Issued at 348 PM EST Thu Jan 18 2018 DISCUSSION... Steady southwest wind will continue to lift temperatures through another stage of the warming trend that will carry into the weekend. Conditions will also remain dry through Saturday leaving cloud trends as the main variable in the forecast to go along with temperature refinement. Afternoon observations indicate a mix of lake effect stratocu and high clouds associated with the upper circulation moving across the northern Great Lakes. The high clouds will move eastward with the system during early evening only to be replaced by the cirrus expanding across the Plains today. Meanwhile, southwest low level flow will maintain a favorable fetch across Lake Michigan for stratocu production mainly into the Tri Cities region but also possibly redeveloping toward the I-69 corridor. The main question is how long boundary layer temperatures will be cold enough for cloud production. There is usually a decrease as low level warm advection lifts 925 mb temps above 0C over top of relatively cold water this late in the season. However, at least partly cloudy conditions will be required in the forecast due to the high clouds through Friday morning, possibly trending toward mostly cloudy during the afternoon. After morning lows around 20, these clouds will likely cap high temperatures to the mid and upper 30s Friday afternoon. Moderate southwest low level flow and associated warm advection will continue Friday night through Saturday, augmented by enhanced surface gradient as low pressure across James Bay. Gulf modified air off high pressure over the SE states will enter the picture by then, moving northward across melting snow cover. Daytime satellite imagery today indicates snow on the ground as far south as Arkansas which will add to boundary layer moisture while melting off. Model and MOS dewpoint projections take surface readings into the lower and mid 30s by Saturday afternoon as stratus coverage expands over the region which look like reasonable solutions. The difficult aspect of this portion of the forecast will be temperature trends Saturday night into Sunday morning. Continued southwest flow and warm/moist advection will battle the diurnal cooling trend for dominance and potential for temperatures to drop below freezing. It will be a close call for the possibility of freezing drizzle, especially in the typically colder locations of the Thumb region. Significant increase in upper mass gradient will get underway Friday into Saturday as east Pac jet energy releases into the northern tier of the US against the southern periphery of the tropospheric polar vortex Hudson Bay/northern Quebec. Trailing energy will dig into the southwest United States Saturday through Sunday, prompting a lee cyclogenesis episode as strong right entrance support steadily matures through the weekend and becomes increasingly focused over the Great Lakes region. Light warm advection/overrunning type precip will be possible as early as Sunday morning as the low-level jet responds and moves up the developing frontal slope. Surface cyclone is then progged to lift from the Lower Missouri River Valley to The Straits by Monday into early Tuesday. Strong model support that SE Michigan will remain on the warm side of this system, supporting temps on the milder side for late January. There is potential for pre-fropa temps on Monday to make a run toward 50 degrees over the southern portion of the area before showers and possibly t-storms along the front shift through the area. Cold lake temps/ice on Lake Erie suggest usual caveats with northward progression of the surface portion of the warm front. Will leave out t-storms and remain more conservative, low to possibly mid 40s, with temps for now. Per the norm, a brief snow-fzra-rain transition is possible as the warm front lifts through Sunday. MARINE... Persistent southwest flow will continue into the weekend. Winds look to top out around 30 knots over central Lake Huron Friday evening, but will diminish as we head into the Weekend as warm air leads to stable profiles. A deepening low moving into the western Great Lakes on Sunday will cause winds to become easterly and increase, but still probably holding around 30 knots Sunday night into Monday, with rain during this period as well.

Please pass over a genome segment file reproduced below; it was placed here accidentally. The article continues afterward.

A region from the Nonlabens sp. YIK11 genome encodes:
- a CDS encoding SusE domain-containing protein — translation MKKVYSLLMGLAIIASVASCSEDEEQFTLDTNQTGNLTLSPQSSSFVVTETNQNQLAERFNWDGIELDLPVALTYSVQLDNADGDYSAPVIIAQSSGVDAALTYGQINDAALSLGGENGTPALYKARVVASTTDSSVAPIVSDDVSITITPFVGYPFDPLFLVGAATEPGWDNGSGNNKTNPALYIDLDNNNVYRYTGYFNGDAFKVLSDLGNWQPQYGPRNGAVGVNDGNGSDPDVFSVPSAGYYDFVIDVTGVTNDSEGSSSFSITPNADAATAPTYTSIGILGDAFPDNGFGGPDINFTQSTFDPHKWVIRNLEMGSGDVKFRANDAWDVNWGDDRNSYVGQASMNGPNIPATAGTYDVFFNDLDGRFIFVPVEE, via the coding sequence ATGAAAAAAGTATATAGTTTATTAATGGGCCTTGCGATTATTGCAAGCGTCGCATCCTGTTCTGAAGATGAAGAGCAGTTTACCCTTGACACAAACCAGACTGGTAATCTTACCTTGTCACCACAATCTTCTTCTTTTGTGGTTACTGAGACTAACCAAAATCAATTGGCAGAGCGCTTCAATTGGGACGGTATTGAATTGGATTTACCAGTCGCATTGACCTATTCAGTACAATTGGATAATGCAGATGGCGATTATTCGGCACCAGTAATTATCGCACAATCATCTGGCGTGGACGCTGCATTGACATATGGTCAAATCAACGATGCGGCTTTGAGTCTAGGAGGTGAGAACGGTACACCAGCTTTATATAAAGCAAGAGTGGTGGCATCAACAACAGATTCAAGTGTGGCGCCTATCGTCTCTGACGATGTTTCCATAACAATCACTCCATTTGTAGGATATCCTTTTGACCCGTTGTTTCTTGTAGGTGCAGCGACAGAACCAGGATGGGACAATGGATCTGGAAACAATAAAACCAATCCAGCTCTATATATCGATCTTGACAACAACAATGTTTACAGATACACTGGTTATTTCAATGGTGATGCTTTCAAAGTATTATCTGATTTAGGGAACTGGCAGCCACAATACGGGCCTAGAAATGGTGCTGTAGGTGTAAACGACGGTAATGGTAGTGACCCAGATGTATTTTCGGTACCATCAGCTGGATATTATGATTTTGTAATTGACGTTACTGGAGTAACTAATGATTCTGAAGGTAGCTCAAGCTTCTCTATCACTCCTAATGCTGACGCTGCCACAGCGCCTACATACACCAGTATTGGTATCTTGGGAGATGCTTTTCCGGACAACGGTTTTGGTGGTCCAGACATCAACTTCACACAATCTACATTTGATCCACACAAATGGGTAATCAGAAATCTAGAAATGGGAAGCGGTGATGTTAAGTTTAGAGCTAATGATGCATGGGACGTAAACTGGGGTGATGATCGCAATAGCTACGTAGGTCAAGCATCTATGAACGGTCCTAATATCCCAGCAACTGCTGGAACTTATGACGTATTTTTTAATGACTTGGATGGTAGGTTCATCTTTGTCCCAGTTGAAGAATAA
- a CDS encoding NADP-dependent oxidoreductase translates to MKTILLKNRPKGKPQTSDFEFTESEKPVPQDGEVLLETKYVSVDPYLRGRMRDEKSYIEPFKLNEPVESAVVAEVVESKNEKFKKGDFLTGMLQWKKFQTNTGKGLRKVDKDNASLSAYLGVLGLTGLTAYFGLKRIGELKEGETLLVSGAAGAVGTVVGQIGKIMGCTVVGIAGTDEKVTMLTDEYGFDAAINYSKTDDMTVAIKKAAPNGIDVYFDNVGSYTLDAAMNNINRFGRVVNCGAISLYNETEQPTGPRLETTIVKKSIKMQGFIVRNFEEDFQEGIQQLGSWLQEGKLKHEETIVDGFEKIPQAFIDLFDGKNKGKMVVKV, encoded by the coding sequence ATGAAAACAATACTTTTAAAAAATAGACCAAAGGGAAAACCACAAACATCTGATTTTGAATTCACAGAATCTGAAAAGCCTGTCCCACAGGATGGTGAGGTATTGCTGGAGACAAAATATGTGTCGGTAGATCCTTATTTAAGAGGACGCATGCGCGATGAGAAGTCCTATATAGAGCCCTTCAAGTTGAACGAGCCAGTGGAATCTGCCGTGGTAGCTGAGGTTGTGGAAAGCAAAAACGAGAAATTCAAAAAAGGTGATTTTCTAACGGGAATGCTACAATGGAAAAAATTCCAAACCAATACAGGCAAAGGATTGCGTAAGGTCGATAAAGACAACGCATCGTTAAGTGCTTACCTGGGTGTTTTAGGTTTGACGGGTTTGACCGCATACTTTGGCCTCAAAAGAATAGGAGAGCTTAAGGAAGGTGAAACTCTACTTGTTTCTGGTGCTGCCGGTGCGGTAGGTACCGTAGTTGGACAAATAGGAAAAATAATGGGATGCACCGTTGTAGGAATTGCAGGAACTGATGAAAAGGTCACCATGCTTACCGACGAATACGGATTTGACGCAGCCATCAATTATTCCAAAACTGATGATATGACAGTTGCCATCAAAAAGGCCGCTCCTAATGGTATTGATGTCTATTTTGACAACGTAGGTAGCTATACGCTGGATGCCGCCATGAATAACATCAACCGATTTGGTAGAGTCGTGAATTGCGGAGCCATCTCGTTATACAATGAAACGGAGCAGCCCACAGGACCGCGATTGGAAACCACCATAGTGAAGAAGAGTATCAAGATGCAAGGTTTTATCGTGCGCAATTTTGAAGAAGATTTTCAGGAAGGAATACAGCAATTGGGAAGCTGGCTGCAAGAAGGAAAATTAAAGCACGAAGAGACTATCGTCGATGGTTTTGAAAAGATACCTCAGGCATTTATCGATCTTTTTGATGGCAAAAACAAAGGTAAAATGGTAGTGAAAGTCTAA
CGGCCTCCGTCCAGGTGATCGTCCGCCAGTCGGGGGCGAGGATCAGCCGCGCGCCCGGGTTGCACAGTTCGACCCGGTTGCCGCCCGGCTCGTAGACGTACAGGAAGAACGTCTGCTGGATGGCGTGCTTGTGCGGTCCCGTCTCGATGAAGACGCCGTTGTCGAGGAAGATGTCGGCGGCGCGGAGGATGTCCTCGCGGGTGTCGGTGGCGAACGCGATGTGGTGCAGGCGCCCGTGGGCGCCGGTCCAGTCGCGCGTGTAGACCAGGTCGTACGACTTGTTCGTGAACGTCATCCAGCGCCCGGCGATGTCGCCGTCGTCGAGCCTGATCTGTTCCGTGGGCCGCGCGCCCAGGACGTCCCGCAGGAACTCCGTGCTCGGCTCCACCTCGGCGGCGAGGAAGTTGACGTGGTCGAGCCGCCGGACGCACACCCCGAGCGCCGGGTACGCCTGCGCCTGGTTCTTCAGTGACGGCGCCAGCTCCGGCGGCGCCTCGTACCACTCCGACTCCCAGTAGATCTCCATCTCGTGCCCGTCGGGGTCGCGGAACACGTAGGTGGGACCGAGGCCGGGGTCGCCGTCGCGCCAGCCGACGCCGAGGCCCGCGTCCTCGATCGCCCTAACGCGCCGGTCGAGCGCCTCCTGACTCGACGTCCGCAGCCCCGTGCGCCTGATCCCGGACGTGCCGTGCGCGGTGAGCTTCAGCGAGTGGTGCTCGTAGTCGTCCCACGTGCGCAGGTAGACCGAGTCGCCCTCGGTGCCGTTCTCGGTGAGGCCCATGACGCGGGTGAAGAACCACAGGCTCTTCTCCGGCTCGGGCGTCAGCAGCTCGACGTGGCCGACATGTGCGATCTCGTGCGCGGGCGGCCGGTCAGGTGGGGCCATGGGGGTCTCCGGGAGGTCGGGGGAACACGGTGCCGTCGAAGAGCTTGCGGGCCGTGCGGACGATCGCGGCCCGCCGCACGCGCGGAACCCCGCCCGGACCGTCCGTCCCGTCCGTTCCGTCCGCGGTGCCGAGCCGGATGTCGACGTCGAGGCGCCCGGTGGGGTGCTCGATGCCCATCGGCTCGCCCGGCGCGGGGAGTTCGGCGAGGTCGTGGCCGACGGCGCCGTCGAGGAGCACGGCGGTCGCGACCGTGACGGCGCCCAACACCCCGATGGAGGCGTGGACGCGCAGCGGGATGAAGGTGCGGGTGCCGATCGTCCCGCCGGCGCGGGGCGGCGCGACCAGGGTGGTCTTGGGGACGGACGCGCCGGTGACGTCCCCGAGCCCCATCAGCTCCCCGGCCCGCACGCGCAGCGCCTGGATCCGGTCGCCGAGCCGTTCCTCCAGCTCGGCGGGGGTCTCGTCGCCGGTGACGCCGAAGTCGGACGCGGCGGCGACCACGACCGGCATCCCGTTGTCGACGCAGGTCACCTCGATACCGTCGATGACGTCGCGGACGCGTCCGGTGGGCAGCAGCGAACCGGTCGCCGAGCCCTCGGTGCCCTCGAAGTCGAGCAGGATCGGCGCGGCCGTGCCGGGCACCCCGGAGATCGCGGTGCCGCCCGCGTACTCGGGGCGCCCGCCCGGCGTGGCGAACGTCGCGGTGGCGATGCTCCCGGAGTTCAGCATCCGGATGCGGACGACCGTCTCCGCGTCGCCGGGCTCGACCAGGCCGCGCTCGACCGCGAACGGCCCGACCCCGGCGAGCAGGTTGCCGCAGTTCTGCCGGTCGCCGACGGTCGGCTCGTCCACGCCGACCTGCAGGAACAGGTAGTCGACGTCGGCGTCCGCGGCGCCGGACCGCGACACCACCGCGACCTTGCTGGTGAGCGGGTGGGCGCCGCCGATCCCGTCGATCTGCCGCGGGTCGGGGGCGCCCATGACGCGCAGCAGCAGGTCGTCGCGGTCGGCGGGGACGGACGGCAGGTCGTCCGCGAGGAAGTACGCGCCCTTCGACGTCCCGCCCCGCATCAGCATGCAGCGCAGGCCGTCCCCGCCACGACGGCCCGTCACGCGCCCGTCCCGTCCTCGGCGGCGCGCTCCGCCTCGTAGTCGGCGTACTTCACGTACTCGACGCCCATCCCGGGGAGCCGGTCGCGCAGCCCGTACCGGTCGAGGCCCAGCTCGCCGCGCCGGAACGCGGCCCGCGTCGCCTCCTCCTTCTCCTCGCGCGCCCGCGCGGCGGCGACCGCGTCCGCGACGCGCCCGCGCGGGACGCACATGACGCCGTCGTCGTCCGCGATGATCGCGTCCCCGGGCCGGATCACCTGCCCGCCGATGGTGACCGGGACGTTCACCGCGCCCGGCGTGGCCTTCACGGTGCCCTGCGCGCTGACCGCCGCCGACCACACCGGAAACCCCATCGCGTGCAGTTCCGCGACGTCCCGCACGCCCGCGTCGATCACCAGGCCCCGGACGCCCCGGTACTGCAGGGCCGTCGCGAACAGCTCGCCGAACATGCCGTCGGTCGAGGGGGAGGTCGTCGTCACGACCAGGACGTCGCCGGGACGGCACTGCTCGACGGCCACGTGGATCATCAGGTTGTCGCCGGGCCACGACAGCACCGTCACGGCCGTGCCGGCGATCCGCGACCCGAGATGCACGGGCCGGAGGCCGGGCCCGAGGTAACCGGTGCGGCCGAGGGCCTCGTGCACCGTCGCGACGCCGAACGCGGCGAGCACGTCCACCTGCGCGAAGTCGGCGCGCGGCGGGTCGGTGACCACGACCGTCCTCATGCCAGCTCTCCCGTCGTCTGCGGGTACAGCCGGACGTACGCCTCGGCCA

-- End Changed Discussion --
&& .DTX WATCHES/WARNINGS/ADVISORIES... MI...NONE. Lake Huron...NONE. Lake St Clair...NONE. Michigan waters of Lake Erie...NONE. && $$ AVIATION.....CB DISCUSSION...BT/JVC MARINE.......SF You can obtain your latest National Weather Service forecasts online at www.weather.gov/detroit.

USA.gov is the U.S. government's official web portal to all federal, state and local government web resources and services.